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Over 200 Rally Against Authorities Following Ping-Pong Table “Idea Theft”

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229 people have signed a letter demanding answers from the relevant Singapore authorities over the installation of a horseshoe-shaped table tennis table at the SEA Games carnival.

They want authorities to account for why the artist, Lee Wen, who originally came up with the idea was not given due credit, and what measures the government has in place to protect intellectual property rights in Singapore.

The signatories to the letter, penned by one Alvin Tan, say that the concept for the ping-pong table was submitted to the office of the Culture, Community and Youth Minister, which confirmed it had received the submission.

Currently, Lawrence Wong heads the Ministry for Culture, Community and Youth.

The signatories also say that the idea had also been submitted to the Sports Hub, and that the table, Ping-Pong Go Round, had been touring the world since 1998.

“It is troubling, however, that due consideration and acknowledgement were not initially given to the artist. We are also concerned that some intellectual property (IP) lawyers feel no copyright was infringed.”

“Capability development and nurturing a culture of creativity means artists should be given recognition and reward for the time and effort they spend on proposing and creating artworks, with the assurance that their ideas and creations are protected from plagiarism.”

 

This is the letter penned by Alvin Lee and sent to TODAY newspaper:

We refer to the report “Quirky ping pong table at SEA Games carnival resembles work by Singaporean artist” (June 5, online), about the horseshoe-shaped table installed at the Sports Hub that resembles Cultural Medallion winner Lee Wen’s artwork Ping-Pong Go Round.

He has stated that he was not informed or given credit for the idea. The SEA Games Organising Committee has claimed that there was no intention to infringe on any rights and that a vendor who was unaware of the similarity had proposed the activity.

Mr Lee has clarified, however, that a proposal to exhibit this artwork in front of the Sports Hub was submitted last year to the office of the Culture, Community and Youth Minister and to the Sports Hub.

The minister’s office confirmed receipt of this proposal. Furthermore, since 1998, this installation has toured around the world.

We understand the installation has since been dismantled and discussions are ongoing between all relevant parties. We hope an amicable outcome can be reached, so Mr Lee’s art can continue to engage the public.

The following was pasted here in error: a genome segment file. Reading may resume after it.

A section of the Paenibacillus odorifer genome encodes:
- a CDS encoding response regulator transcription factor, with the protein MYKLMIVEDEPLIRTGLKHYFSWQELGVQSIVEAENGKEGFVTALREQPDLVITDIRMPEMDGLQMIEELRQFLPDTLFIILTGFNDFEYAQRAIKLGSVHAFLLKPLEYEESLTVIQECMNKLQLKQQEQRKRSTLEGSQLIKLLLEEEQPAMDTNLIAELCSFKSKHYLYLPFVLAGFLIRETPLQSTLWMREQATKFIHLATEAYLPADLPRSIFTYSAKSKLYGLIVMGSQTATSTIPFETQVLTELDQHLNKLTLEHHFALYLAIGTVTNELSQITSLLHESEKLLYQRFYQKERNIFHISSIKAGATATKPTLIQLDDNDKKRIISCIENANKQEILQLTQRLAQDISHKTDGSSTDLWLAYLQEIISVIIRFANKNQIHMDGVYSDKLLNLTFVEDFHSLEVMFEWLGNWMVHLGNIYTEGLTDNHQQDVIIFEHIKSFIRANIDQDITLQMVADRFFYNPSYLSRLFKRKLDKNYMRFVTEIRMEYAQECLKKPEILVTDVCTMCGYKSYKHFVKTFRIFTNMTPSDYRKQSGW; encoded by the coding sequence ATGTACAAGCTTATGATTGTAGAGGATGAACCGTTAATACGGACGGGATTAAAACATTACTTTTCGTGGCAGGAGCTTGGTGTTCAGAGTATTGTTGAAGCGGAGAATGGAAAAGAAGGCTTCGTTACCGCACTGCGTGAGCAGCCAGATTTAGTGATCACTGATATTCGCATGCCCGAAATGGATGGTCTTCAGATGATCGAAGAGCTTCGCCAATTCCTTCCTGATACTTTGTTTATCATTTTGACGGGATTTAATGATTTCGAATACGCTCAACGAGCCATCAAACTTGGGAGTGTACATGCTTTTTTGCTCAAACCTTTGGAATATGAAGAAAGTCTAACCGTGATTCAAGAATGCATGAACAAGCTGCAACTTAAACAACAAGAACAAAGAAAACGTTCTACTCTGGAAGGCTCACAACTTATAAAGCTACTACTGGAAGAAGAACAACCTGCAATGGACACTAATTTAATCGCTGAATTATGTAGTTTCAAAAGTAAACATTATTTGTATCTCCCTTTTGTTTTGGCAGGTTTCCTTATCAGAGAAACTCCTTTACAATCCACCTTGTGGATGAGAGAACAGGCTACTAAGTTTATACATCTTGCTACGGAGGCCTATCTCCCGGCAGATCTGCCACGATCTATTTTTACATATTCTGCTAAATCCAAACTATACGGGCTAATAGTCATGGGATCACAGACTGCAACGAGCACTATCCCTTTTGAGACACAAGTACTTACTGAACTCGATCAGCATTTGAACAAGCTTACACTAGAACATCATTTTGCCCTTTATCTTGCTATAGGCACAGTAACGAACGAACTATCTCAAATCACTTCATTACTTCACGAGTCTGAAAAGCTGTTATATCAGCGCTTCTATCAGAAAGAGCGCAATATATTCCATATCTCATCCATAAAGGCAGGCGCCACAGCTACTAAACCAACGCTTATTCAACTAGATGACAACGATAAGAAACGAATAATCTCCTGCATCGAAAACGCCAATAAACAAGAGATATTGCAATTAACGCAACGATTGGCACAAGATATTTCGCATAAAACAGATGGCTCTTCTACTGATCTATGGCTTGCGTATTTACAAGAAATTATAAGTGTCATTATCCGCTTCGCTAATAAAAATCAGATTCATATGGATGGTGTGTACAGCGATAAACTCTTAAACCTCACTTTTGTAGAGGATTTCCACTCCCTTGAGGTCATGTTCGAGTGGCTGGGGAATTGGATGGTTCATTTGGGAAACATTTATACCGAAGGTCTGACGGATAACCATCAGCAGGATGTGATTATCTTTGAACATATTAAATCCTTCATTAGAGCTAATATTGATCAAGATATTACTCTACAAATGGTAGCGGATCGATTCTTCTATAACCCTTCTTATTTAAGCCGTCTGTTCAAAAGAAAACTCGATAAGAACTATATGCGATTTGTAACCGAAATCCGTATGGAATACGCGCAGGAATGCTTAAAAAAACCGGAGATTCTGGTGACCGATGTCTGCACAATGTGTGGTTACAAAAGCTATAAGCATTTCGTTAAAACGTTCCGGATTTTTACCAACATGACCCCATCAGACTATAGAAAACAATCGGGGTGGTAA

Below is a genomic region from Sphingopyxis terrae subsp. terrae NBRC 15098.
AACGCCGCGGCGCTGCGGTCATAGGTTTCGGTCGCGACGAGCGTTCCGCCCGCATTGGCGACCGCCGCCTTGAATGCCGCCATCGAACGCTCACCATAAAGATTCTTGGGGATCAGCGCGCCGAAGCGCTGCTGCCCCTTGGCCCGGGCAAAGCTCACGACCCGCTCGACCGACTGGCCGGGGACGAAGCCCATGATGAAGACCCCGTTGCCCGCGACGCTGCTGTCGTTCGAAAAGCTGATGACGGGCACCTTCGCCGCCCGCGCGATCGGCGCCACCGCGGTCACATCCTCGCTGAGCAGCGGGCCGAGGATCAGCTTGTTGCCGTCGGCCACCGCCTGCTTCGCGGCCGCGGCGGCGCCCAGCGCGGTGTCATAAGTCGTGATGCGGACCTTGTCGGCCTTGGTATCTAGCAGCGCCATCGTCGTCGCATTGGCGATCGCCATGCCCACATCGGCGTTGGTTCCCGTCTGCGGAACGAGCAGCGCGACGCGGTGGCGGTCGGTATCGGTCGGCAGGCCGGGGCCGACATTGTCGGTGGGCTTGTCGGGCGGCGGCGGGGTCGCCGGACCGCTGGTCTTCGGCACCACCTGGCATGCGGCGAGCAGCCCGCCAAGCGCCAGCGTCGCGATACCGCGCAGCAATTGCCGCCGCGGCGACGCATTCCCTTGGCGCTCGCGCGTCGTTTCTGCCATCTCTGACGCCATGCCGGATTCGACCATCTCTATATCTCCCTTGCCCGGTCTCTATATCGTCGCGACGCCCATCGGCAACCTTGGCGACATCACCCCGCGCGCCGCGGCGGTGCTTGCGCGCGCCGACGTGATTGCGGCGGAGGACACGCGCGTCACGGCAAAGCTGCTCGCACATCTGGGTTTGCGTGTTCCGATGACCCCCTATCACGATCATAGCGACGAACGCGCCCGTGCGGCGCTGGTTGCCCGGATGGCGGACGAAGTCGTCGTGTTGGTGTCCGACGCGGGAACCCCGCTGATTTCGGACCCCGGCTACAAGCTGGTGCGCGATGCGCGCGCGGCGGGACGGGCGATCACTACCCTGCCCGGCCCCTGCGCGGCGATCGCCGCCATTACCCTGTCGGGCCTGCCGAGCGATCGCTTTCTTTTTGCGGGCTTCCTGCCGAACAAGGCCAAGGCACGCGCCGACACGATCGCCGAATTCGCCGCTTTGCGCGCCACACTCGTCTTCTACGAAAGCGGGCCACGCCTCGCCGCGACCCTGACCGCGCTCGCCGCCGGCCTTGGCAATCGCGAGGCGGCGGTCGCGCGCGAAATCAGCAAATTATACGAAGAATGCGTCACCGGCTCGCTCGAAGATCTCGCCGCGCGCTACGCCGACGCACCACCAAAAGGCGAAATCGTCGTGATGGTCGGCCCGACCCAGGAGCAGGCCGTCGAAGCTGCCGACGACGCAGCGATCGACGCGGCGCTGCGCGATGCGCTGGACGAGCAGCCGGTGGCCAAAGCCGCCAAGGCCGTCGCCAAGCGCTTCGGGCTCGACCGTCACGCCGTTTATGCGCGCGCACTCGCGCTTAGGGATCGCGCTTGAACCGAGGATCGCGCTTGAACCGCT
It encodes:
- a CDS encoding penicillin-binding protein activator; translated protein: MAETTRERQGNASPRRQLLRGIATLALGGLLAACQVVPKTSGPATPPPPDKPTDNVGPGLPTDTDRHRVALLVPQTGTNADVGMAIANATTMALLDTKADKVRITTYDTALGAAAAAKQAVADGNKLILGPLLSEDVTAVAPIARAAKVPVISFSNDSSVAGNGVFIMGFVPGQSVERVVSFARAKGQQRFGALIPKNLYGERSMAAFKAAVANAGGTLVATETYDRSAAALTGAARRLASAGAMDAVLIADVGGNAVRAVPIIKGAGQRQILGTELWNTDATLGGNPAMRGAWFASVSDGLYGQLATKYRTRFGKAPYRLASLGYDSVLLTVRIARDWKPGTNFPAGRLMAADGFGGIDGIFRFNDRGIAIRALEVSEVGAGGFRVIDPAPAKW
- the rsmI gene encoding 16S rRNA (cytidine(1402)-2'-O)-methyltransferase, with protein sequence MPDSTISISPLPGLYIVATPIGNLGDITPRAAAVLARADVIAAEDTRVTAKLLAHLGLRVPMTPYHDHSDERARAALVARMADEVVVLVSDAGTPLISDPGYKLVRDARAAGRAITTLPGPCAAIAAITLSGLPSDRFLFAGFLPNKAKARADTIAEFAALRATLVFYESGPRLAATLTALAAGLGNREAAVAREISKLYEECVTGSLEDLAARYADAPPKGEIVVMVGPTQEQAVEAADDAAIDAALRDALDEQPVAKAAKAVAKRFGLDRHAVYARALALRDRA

This is a good example of how art can enliven spaces and help strangers connect with one another in fun, imaginative ways. Such projects illustrate the possibilities art can bring to make Singapore a more attractive place and should be encouraged.

It is troubling, however, that due consideration and acknowledgement were not initially given to the artist. We are also concerned that some intellectual property (IP) lawyers feel no copyright was infringed.

This incident highlights the insufficient measures to respect and protect artistic creation in Singapore. In a nation ranked consistently in international surveys as having one of the best IP protection laws, why did this occur? Even if it was legal, is it ethical?

It raises questions about the environment for original content creation here — a key output desired by national policies that have been calling for Singapore to become a knowledge economy powered by creativity and entrepreneurship.

Given its importance, we feel more can be done to encourage, respect and protect content creation. The Government has made tremendous efforts in growing and professionalising the arts.

Unfortunately, limited understanding of artists’ rights and standard industry practices remains.

Capability development and nurturing a culture of creativity means artists should be given recognition and reward for the time and effort they spend on proposing and creating artworks, with the assurance that their ideas and creations are protected from plagiarism.

We hope this incident will inspire more discussion on IP in the arts, and concrete steps can be taken towards according clearer IP protection for arts and cultural workers.

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